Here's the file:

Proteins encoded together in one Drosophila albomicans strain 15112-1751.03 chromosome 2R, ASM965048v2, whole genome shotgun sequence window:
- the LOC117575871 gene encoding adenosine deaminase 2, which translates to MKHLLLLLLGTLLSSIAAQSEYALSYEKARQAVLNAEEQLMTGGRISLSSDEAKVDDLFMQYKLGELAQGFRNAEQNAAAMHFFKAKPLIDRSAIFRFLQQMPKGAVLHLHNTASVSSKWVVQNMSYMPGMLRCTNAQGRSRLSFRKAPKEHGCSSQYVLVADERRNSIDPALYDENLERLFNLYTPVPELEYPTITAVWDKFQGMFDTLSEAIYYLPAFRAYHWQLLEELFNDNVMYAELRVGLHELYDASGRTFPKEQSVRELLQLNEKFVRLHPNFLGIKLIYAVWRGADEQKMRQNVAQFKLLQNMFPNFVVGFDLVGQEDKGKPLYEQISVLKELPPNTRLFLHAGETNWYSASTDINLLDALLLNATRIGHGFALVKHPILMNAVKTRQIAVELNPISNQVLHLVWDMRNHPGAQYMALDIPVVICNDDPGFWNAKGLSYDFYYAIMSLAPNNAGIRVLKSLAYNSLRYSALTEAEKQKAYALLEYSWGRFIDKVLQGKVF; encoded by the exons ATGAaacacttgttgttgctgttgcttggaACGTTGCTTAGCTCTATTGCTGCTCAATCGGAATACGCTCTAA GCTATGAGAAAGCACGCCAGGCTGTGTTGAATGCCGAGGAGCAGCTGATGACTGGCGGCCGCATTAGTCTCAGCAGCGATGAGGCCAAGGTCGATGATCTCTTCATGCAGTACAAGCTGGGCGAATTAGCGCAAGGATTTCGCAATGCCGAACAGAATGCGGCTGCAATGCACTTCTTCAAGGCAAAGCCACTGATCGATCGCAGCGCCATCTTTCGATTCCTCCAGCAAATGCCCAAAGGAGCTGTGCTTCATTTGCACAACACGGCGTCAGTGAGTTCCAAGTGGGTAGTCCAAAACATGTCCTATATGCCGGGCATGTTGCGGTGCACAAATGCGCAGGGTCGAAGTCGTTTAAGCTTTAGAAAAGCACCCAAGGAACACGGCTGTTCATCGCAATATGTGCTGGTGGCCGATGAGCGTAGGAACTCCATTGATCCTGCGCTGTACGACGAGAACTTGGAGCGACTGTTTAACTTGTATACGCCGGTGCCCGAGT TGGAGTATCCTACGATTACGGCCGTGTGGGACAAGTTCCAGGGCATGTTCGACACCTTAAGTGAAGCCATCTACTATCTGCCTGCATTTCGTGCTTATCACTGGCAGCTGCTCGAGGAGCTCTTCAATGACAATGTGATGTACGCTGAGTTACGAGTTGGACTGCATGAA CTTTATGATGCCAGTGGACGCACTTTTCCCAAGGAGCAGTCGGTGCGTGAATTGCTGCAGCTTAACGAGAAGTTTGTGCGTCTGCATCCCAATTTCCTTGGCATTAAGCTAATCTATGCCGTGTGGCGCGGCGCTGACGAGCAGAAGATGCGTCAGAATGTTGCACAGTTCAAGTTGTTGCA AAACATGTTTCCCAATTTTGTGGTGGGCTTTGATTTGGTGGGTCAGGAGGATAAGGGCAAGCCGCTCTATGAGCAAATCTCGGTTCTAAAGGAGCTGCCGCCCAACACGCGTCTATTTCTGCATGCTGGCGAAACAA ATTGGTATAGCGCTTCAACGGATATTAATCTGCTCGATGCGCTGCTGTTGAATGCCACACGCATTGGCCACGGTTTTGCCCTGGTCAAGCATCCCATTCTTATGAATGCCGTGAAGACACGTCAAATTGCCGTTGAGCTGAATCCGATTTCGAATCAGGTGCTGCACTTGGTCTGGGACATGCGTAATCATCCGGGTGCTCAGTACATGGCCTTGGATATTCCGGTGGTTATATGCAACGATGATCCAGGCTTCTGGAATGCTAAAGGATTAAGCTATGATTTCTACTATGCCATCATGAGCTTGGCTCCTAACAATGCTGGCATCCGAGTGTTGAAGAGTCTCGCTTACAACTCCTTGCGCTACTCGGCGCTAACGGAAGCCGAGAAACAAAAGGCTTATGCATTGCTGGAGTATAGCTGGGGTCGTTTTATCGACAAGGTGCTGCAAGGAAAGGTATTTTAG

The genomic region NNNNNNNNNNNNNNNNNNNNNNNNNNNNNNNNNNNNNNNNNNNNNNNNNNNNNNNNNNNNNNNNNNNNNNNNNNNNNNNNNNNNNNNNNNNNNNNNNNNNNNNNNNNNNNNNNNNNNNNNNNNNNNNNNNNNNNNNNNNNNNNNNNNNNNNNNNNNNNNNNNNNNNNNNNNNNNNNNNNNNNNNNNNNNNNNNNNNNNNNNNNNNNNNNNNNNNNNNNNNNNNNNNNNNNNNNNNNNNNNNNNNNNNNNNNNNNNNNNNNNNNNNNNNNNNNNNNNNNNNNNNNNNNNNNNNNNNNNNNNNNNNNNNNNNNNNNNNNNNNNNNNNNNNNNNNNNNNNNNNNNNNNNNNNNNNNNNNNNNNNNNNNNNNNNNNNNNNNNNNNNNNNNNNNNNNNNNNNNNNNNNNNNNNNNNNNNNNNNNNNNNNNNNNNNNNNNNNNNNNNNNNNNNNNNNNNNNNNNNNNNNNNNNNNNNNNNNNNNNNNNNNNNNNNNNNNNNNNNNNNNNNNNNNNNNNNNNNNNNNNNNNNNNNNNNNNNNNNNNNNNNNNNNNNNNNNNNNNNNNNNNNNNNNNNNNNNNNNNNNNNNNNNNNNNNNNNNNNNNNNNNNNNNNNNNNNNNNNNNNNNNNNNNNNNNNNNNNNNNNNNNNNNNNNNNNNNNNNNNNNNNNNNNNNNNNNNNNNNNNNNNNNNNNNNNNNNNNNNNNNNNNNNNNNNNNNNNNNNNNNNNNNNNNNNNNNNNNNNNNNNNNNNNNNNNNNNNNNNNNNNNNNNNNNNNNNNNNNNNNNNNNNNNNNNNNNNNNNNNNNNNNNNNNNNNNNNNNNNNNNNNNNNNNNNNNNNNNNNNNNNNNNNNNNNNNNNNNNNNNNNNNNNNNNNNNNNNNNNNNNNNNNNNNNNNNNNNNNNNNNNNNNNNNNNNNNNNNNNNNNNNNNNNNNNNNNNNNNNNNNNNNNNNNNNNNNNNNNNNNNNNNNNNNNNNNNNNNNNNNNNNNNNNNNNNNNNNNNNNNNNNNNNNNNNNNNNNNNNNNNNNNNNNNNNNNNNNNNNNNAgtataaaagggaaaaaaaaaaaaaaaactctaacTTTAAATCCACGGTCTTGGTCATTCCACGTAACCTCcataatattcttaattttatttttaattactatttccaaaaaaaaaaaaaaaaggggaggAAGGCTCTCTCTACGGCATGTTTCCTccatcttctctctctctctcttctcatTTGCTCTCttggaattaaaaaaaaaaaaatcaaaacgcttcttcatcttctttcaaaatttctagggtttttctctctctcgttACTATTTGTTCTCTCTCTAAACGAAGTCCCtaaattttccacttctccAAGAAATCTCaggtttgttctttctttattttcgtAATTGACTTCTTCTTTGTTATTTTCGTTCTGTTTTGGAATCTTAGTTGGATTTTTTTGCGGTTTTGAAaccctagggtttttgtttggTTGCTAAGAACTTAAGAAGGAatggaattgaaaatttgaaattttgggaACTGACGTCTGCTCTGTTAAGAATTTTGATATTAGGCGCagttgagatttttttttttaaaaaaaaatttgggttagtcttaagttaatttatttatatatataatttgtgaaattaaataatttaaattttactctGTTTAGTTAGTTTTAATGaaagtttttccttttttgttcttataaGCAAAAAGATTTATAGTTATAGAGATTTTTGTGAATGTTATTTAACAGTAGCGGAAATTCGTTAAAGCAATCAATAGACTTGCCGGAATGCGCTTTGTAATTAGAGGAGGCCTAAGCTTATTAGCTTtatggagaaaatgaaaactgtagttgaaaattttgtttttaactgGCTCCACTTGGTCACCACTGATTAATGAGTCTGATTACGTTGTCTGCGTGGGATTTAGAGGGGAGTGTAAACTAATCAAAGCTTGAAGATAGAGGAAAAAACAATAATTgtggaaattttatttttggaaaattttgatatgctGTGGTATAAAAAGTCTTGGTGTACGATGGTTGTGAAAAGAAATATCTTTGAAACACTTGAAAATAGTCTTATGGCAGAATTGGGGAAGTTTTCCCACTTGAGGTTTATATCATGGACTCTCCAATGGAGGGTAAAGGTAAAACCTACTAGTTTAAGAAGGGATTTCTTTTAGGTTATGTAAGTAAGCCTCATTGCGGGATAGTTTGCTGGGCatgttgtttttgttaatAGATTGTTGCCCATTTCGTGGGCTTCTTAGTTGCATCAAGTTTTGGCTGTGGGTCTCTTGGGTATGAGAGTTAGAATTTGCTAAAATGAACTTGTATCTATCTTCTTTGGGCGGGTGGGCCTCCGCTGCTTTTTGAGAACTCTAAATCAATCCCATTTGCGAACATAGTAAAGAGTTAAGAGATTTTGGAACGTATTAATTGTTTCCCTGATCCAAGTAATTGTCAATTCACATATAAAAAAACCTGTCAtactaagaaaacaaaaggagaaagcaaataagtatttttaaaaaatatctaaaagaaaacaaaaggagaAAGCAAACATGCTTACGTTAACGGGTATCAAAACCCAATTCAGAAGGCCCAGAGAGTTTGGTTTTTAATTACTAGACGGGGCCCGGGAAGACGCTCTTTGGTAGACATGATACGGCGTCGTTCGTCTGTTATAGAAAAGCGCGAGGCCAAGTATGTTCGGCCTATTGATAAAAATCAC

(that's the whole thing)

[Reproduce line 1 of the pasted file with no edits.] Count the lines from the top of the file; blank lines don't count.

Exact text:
Proteins encoded together in one Drosophila albomicans strain 15112-1751.03 chromosome 2R, ASM965048v2, whole genome shotgun sequence window: